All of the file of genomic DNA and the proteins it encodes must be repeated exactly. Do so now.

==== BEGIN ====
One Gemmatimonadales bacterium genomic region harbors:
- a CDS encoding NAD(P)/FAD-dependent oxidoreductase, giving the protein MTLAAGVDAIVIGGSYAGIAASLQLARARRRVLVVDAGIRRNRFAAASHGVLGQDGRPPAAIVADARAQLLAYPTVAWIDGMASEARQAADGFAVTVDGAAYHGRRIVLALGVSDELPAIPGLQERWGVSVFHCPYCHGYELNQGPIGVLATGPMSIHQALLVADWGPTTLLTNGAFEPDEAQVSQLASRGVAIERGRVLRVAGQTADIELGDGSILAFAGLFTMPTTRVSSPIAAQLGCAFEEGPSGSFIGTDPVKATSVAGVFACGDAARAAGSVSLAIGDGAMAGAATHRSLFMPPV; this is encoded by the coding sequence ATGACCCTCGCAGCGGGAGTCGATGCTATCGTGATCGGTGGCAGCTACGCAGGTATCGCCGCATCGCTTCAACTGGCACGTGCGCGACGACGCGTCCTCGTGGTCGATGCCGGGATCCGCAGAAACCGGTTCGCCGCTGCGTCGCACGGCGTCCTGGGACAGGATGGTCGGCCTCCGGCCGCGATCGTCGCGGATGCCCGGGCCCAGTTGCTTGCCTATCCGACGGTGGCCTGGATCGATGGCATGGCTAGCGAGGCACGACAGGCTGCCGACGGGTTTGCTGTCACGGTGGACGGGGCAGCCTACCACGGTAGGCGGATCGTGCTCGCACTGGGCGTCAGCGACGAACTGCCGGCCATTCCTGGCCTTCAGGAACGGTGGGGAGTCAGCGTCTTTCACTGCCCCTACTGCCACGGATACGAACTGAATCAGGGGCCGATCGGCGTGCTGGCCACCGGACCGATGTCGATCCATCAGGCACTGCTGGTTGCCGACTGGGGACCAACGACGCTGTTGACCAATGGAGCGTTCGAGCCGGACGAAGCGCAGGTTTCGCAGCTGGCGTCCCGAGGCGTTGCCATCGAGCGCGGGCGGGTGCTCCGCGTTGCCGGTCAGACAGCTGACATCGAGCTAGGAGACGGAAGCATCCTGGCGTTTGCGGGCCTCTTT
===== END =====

One Gemmatimonadales bacterium genomic region harbors:
- a CDS encoding NAD(P)/FAD-dependent oxidoreductase, giving the protein MTLAAGVDAIVIGGSYAGIAASLQLARARRRVLVVDAGIRRNRFAAASHGVLGQDGRPPAAIVADARAQLLAYPTVAWIDGMASEARQAADGFAVTVDGAAYHGRRIVLALGVSDELPAIPGLQERWGVSVFHCPYCHGYELNQGPIGVLATGPMSIHQALLVADWGPTTLLTNGAFEPDEAQVSQLASRGVAIERGRVLRVAGQTADIELGDGSILAFAGLFTMPTTRVSSPIAAQLGCAFEEGPSGSFIGTDPVKATSVAGVFACGDAARAAGSVSLAIGDGAMAGAATHRSLFMPPV; this is encoded by the coding sequence ATGACCCTCGCAGCGGGAGTCGATGCTATCGTGATCGGTGGCAGCTACGCAGGTATCGCCGCATCGCTTCAACTGGCACGTGCGCGACGACGCGTCCTCGTGGTCGATGCCGGGATCCGCAGAAACCGGTTCGCCGCTGCGTCGCACGGCGTCCTGGGACAGGATGGTCGGCCTCCGGCCGCGATCGTCGCGGATGCCCGGGCCCAGTTGCTTGCCTATCCGACGGTGGCCTGGATCGATGGCATGGCTAGCGAGGCACGACAGGCTGCCGACGGGTTTGCTGTCACGGTGGACGGGGCAGCCTACCACGGTAGGCGGATCGTGCTCGCACTGGGCGTCAGCGACGAACTGCCGGCCATTCCTGGCCTTCAGGAACGGTGGGGAGTCAGCGTCTTTCACTGCCCCTACTGCCACGGATACGAACTGAATCAGGGGCCGATCGGCGTGCTGGCCACCGGACCGATGTCGATCCATCAGGCACTGCTGGTTGCCGACTGGGGACCAACGACGCTGTTGACCAATGGAGCGTTCGAGCCGGACGAAGCGCAGGTTTCGCAGCTGGCGTCCCGAGGCGTTGCCATCGAGCGCGGGCGGGTGCTCCGCGTTGCCGGTCAGACAGCTGACATCGAGCTAGGAGACGGAAGCATCCTGGCGTTTGCGGGCCTCTTT